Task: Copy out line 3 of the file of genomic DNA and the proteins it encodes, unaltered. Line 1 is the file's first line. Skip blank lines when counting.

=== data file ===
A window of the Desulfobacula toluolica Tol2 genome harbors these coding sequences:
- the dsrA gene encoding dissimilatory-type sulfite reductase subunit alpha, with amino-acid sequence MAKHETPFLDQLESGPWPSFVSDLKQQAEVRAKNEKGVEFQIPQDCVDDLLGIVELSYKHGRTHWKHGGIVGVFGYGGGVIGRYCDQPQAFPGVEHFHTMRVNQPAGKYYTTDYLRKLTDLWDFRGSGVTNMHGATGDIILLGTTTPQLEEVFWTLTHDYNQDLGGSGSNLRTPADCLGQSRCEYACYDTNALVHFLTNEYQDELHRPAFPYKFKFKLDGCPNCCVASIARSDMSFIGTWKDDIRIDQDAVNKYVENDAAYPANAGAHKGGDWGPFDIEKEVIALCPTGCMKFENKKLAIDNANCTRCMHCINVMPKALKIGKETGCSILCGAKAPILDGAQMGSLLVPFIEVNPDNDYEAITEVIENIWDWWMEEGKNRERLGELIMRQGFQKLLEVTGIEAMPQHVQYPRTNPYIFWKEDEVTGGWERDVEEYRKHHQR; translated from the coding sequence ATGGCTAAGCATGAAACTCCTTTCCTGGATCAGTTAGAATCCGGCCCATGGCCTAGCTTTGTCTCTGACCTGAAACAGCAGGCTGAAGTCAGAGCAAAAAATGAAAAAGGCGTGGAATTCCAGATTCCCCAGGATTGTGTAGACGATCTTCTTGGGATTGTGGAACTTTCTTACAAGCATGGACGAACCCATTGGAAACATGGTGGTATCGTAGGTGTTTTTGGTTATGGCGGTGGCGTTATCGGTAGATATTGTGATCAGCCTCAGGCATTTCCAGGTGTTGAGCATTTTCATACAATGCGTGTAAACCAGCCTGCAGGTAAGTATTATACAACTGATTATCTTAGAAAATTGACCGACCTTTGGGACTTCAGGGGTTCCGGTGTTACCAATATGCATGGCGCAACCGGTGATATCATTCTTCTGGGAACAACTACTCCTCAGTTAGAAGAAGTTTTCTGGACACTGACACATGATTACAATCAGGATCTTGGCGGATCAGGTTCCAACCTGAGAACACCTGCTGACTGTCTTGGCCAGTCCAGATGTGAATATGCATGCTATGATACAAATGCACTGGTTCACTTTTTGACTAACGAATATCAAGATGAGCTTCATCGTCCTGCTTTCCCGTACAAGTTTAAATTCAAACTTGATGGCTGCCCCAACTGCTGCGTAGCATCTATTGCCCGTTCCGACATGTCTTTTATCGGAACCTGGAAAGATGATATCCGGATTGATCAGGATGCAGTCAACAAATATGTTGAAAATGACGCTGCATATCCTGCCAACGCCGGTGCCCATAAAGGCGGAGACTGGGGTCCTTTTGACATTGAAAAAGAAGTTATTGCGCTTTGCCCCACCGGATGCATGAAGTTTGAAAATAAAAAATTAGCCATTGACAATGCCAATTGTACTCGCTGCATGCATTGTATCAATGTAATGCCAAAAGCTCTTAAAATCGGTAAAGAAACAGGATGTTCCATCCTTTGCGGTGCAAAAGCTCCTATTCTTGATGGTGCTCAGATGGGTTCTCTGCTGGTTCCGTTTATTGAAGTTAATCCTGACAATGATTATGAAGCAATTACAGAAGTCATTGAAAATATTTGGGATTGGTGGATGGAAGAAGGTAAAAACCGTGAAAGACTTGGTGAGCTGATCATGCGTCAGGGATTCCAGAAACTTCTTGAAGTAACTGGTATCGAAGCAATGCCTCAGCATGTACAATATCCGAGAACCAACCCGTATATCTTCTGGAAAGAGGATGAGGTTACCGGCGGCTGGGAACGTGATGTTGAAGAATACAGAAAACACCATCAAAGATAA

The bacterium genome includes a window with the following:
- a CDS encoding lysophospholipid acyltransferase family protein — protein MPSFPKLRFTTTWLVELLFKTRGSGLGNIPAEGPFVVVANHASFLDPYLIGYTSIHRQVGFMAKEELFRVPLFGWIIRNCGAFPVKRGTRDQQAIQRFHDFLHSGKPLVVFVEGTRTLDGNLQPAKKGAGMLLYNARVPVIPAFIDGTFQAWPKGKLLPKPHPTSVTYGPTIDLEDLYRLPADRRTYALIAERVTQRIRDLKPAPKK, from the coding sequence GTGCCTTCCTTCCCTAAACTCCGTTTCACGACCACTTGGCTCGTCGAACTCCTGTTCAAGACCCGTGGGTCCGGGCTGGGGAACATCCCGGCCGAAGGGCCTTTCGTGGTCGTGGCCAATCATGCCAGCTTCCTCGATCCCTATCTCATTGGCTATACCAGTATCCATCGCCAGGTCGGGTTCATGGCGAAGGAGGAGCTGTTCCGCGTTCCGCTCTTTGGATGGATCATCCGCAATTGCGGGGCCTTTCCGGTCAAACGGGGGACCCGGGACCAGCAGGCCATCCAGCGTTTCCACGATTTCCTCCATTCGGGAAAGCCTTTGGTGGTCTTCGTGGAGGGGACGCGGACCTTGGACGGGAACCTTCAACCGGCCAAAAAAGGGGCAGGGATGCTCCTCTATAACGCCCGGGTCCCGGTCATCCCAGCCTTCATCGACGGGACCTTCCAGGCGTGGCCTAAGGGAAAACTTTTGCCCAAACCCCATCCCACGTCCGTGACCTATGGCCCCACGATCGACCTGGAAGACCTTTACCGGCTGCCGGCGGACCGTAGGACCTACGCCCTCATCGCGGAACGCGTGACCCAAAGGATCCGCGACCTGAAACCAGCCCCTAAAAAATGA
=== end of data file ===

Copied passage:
The bacterium genome includes a window with the following: